Crypto experts discuss blockchain gaming’s current issues

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A panel at Wild Digital SEA 2022 featuring three cryptocurrency specialists discussed the current state of play-to-earn games, the problems those games face and potential solutions.

The panelists included the founder and CEO of STEPVR, Cheng Guo, the head of China at Polygon, Cora Chen, and the co-founder and chief technology officer of Cake DeFi in Singapore, U-Zyn Chua.

When asked about the current state of play-to-earn games, Chua noted that most of the recent games weren’t being played because they were fun. Instead, most of the players were motivated by the financial reward aspect.

“We see a lot of players playing it more for money farming than for fun. So you play more to earn money rather than for fun,” said Chua, as per InsideBitcoins.

Chua continued to explain that most games rewarded players for continuously playing a game. The more players interacted with the game, the more tokens they would produce, which would draw players in.

He drew comparisons to the early stages of blockchain technology, where mining was the primary “game” that players played. Mining benefits the player performing it while also improving the strength of the blockchain. This caused mining to be mutually beneficial, which strengthened the communal aspect.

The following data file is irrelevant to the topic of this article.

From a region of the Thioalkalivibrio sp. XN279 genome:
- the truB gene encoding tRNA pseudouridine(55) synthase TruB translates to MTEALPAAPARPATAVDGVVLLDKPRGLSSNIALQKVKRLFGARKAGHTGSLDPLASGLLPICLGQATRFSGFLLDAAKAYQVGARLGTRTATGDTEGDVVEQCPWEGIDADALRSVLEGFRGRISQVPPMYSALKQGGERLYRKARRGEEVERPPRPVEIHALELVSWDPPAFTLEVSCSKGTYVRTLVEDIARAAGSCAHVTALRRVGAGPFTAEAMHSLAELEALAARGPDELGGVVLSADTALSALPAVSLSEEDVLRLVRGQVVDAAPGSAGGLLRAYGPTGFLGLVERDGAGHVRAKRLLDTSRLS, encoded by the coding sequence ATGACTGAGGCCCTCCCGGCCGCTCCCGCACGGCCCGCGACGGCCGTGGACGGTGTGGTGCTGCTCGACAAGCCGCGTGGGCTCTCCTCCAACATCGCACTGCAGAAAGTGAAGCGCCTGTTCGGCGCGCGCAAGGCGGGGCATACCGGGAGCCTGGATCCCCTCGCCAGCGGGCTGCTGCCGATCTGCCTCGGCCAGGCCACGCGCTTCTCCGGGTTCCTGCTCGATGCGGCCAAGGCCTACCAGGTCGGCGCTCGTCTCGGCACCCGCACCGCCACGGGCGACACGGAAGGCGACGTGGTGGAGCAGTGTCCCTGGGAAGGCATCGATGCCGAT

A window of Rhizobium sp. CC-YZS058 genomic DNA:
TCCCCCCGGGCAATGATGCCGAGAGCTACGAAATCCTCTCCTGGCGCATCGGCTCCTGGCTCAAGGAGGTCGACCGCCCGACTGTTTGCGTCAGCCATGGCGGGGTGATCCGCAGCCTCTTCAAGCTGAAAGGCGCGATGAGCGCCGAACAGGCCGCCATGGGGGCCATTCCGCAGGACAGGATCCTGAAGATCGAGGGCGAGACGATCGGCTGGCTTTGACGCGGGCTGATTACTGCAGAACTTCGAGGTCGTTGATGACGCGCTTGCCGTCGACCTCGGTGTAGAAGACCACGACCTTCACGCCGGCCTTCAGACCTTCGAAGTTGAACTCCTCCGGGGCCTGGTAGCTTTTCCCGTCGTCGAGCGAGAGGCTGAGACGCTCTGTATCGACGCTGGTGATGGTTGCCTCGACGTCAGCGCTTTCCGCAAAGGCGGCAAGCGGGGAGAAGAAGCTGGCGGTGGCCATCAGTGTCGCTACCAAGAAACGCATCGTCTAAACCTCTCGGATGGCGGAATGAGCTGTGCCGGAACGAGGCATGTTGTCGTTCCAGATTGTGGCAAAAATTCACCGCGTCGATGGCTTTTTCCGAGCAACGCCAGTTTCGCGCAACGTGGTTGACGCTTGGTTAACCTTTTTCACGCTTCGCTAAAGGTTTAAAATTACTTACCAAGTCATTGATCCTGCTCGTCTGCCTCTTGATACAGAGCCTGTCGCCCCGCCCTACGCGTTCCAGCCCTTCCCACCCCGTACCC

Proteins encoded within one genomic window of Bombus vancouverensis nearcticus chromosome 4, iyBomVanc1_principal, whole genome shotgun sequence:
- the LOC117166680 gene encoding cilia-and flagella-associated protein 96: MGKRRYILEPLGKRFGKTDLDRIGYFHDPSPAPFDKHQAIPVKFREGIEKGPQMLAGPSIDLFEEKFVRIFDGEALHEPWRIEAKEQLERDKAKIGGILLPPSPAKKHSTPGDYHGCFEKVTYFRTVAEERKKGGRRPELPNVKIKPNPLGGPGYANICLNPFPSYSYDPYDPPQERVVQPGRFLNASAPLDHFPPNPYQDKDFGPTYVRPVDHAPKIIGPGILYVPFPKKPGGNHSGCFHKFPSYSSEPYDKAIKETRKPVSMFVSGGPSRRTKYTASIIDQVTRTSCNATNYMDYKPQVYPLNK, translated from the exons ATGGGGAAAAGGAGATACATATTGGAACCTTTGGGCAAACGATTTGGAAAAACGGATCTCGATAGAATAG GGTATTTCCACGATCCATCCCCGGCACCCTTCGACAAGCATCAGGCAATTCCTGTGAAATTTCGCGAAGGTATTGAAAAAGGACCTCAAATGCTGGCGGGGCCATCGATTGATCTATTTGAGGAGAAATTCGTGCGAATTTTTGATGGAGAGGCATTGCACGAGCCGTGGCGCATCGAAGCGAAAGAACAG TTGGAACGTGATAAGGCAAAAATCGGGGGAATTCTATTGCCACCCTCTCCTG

However, Chua found that most current play-to-earn games didn’t have this feature, and in what he called “a race, kind of the bottom”, players were instead mostly driven to take resources away from others, effectively hurting the communities. Chua said play-to-earn games rather need to find a model that allows players to mutually benefit from each other’s actions, mirroring a real-world economy.

Competition, monetization and sustainability

Play-to-earn games also face very stiff competition from traditional video games. The companies handling most mainstream games, such as Blizzard and Activision, have huge budgets and can afford to spend billions on their games. Guo believes that NFT games can’t compete directly with such a large budget gap. They must instead find ways to carve a niche through the creative use of blockchain technology and better infrastructure to support more ambitious projects that could disrupt the industry.

Chen had a different take on blockchain gaming’s issues. According to her, the issue lies in the fact that developers are still prioritizing monetization and tokenomics over game quality. Plus, combining gameplay, earning and sustainability might be too complicated for some developers at this time when the industry is still fairly new.

“Many of them instantly worry about establishing the tokenomics and don’t really think about increasing the quality of the gaming,” said Chen.

Another consequence of not prioritizing gameplay is a shorter lifespan. Chen noted that most Web3 games didn’t last as long as traditional games, as many players were there to earn rather than enjoy themselves. Chua agreed with her, adding that developers should focus on finding ways to benefit players to increase sustainability rather than inflating the economy.

While the panelists criticized some of the currently available blockchain games, they were optimistic about the industry’s future. For now, the industry should focus on shifting its mindset from play-to-earn to play-and-earn, said Myrtle Anne, the moderator of the panel and co-founder of PlaceWar.